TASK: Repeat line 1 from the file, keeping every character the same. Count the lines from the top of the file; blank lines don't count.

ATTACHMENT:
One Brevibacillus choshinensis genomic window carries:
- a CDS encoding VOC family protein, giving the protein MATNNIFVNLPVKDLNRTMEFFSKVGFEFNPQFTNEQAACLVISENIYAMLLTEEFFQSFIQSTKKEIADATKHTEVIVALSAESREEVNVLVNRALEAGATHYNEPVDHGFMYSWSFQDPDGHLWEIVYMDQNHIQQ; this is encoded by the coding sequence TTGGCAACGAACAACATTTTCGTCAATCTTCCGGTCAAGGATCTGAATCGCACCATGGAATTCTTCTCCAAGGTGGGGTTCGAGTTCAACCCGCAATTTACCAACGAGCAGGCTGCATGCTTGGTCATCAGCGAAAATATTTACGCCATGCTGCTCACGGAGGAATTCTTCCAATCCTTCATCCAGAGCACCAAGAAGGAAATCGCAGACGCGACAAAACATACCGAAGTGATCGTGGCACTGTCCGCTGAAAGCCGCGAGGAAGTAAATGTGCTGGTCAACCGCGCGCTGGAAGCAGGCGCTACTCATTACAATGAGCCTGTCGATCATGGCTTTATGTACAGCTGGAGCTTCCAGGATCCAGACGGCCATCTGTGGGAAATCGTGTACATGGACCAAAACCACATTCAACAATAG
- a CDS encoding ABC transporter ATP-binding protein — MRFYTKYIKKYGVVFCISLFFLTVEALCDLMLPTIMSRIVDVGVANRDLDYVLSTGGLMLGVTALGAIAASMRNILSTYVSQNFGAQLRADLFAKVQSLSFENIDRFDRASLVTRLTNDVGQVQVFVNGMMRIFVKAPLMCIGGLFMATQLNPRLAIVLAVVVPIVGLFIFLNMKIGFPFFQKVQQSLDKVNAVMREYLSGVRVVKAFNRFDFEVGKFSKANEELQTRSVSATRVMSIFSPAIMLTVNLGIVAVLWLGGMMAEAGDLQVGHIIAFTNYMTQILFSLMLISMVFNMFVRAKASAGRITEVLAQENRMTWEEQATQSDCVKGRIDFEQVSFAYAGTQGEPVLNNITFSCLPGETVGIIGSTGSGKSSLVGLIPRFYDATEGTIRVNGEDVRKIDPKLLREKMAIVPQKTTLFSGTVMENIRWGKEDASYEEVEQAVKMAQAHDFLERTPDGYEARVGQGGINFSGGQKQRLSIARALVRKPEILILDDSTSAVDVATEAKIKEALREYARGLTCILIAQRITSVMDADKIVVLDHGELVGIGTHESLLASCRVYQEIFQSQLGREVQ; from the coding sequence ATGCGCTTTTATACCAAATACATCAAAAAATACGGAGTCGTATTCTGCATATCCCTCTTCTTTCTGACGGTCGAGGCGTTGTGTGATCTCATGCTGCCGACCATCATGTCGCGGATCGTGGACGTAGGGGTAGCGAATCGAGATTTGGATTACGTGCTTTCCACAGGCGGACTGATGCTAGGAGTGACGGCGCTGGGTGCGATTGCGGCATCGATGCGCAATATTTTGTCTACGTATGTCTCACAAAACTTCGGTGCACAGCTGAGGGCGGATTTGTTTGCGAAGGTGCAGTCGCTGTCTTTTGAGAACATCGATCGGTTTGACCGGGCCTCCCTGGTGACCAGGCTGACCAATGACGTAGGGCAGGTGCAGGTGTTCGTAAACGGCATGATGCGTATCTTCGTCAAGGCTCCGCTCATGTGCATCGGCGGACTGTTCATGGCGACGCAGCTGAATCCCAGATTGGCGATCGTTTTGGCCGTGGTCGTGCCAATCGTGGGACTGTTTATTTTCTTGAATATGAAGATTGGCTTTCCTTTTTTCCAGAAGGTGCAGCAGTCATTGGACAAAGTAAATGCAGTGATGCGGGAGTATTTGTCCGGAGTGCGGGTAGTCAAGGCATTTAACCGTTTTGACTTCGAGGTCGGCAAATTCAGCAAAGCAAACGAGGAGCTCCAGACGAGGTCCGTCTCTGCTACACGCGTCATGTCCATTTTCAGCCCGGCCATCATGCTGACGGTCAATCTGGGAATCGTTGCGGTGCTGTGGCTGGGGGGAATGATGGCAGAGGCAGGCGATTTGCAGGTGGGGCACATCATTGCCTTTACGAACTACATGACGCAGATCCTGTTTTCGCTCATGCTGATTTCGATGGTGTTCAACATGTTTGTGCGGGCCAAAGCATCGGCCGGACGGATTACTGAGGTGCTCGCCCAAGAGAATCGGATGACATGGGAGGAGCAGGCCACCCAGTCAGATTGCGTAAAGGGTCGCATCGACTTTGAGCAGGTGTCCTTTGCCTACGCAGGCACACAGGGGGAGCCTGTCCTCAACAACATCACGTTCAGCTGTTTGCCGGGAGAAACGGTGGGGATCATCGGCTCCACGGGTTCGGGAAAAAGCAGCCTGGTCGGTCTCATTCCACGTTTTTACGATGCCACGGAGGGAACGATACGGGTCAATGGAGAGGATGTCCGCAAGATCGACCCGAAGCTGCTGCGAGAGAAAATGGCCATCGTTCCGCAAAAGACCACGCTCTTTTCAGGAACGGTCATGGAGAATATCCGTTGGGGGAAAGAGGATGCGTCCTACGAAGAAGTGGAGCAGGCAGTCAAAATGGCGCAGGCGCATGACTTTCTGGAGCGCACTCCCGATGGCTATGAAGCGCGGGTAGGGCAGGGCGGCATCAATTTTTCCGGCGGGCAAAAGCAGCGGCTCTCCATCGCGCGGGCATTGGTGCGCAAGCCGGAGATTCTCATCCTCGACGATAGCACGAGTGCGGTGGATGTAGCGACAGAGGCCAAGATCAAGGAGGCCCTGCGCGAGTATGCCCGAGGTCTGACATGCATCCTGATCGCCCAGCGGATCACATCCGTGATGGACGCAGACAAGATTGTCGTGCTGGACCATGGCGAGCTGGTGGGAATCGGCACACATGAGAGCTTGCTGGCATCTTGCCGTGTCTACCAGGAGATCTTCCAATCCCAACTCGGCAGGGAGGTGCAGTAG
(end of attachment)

One Brevibacillus choshinensis genomic window carries: